Album Remarks & Appraisals:
Introducing the new album from German composer-producer Sven Helbig, who has worked with Rammstein, Pet Shop Boys, Snoop Dogg, Polarkreis 18 and German rapper Sido - to be pre-released in Germany in February, international release in July 2013. "Pocket Symphonies" are twelve symphonic pearls in the form of songs. Short, infectious, beautifully melodic, and yet with the immensity and depth of symphonic-like works, Helbig draws his inspiration from centuries of power and glory. If you like the music of Einaudi, Reich, Richter, Glass, Jenkins and other accessible contemporary composers, you will be drawn to this music. Helbig's emotional symphonic images for orchestra and piano are closely connected to his life, experiences, aspirations and also the voids between epochs, systems and continents.
"When one writes a three-and-a-half-minute symphony, a song is automatically created", according to his own personal 'credo'. "There is a genetic relationship; but in a song, one has to express within just a few bars what a symphony affords a whole movement for expressing. However, if one compresses a symphony in all of its dimensions of length, dynamics and emotions, then a song is what remains - whether one likes it or not; it doesn't work any other way. In this respect, the Pocket Symphonies are in fact symphonic songs." For the recording, Helbig continued his collaboration with the award-winning Fauré Quartett - ECHO winners in 2010 for "Klassik ohne Grenzen" (Classic without Borders). The Estonian-American conductor Kristjan Järvi, who has conducted almost all of the world's great orchestras, accompanies Helbig and the Fauré Quartett. Järvi called the Pocket Sym-phonies "probably one of the best things I've ever done"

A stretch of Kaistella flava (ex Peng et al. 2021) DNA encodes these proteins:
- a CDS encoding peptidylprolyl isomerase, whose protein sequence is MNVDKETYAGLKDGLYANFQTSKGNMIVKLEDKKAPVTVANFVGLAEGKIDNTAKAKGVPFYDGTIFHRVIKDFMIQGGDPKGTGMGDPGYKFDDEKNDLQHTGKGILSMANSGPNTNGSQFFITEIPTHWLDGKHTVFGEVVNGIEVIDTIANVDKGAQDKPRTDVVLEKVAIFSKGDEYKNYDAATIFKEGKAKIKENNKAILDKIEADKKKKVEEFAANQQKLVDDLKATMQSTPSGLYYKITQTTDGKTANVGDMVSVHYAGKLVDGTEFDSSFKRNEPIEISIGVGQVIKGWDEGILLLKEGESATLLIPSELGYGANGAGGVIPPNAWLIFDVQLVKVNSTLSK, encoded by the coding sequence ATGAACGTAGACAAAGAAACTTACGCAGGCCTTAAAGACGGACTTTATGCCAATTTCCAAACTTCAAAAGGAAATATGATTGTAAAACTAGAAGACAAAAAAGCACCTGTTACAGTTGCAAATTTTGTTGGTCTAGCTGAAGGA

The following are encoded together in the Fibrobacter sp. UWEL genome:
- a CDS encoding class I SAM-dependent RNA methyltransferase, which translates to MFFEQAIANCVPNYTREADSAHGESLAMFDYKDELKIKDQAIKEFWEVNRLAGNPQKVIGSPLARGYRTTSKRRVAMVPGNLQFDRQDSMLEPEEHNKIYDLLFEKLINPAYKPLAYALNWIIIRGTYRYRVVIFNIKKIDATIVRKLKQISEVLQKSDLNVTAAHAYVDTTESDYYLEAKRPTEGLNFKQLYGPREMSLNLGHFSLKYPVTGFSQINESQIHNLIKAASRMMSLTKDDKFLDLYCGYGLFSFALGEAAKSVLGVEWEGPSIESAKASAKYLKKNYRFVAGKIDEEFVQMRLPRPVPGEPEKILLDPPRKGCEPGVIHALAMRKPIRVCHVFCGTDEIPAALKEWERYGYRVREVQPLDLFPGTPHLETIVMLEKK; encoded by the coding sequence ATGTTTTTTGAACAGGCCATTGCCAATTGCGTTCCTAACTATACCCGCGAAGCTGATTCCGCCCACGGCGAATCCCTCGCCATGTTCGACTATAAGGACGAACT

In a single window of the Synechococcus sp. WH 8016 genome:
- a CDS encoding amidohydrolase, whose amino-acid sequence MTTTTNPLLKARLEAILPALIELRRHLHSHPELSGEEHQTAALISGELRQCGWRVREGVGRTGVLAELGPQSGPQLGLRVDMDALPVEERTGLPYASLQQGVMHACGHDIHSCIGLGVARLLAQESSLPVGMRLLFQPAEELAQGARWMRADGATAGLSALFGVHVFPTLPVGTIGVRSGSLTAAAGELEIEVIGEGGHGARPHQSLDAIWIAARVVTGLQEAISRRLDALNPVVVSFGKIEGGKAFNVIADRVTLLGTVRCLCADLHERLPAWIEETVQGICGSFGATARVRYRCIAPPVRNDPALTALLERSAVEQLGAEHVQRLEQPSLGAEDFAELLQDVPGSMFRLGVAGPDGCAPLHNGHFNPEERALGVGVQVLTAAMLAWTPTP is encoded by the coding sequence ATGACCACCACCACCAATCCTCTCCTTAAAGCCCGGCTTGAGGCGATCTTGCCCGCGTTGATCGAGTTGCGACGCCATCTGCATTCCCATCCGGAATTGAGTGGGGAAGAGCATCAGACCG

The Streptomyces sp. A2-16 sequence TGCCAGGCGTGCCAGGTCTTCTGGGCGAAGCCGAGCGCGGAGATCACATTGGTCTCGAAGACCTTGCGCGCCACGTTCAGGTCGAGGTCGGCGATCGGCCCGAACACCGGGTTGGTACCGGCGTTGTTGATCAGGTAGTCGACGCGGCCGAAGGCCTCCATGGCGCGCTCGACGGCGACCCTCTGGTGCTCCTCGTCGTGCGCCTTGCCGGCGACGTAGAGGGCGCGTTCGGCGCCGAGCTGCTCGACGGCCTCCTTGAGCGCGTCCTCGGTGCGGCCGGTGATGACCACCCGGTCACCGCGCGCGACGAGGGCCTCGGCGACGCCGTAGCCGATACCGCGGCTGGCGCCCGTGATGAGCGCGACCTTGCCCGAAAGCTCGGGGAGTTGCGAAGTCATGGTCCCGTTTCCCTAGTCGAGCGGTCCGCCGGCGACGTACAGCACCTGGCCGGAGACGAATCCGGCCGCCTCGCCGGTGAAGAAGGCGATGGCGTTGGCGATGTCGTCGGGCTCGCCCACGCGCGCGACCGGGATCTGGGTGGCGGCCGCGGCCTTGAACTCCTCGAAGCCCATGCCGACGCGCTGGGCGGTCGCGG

Pocket Symphonies celebrated its world premiere at a special Yellow Lounge Concert on 25 February in Dresden, Germany (on.fb.me/VIBr6t) with a follow-up Yellow Lounge in Berlin on 26 February. Similar artists include Nils Frahm, Philip Glass & Ludovico Einaudi.
The Times, 27th July 2013
Helbig is an East German-born composer who combines a classical music language with a laid-back, postmodern sensibility...suave playing from the FaurT Quartett and the Leipzig Radio Symphony Orchestra.
Gramophone Magazine, October 2013
Helbig has been fortunate in his exponents, with the FaurT Quartet contributing a subtle sheen of expressive warmth on certain numbers and the Leipzig Radio Symphony responding with unanimity...to Kristjan Jarvi.
Audio Mixers: Tom Russbüldt; Tobias Lehmann.
Liner Note Author: Wolf Kampmann.
Recording information: Studio am Augustusplatz Leipzig & Teldex Studio Berlin.
Editor: Tobias Lehmann.
Photographers: Mat Hennek; Peter Rigaud ; Claudia Weingart.
While Sven Helbig's Pocket Symphonies is presented by Deutsche Grammophon as a collection of lavishly produced songs in symphonic guise, the style has more in common with adult contemporary or easy listening categories than with classical music. Despite the appearance of Kristjan Järvi, the MDR Leipzig Radio Symphony, and the Fauré Quartet, who bring ample talent and commitment to the proceedings, the album actually consists of lush and occasionally lively instrumentals that no one would mistake for western symphonic music, except for the use of an orchestra. Helbig can't even be described accurately as a crossover artist, because he neither plays with traditional forms nor takes off from classical ideas, but is already firmly set in the sphere of modern studio music. His tracks are arranged to perfection and filled with plaintive melodies, gorgeous sonorities, and rich harmonies, but they offer nothing that suggests symphonic contrasts, modulations, or development. This is no discredit to Helbig, who composes his miniatures with professional skill and presents his themes in digestible pieces, from two to five minutes in length. The dominant mood of the album is introspective and melancholy, with some bursts of activity along the way, and Helbig's titles suggest an autumnal resignation and sentimentality that at times evoke the Romantic composers of short character pieces. This album is sure to appeal to casual listeners who like pretty instrumental music in the vein of Karl Jenkins or Ludovico Einaudi, though it is unlikely to draw in serious classical fans.
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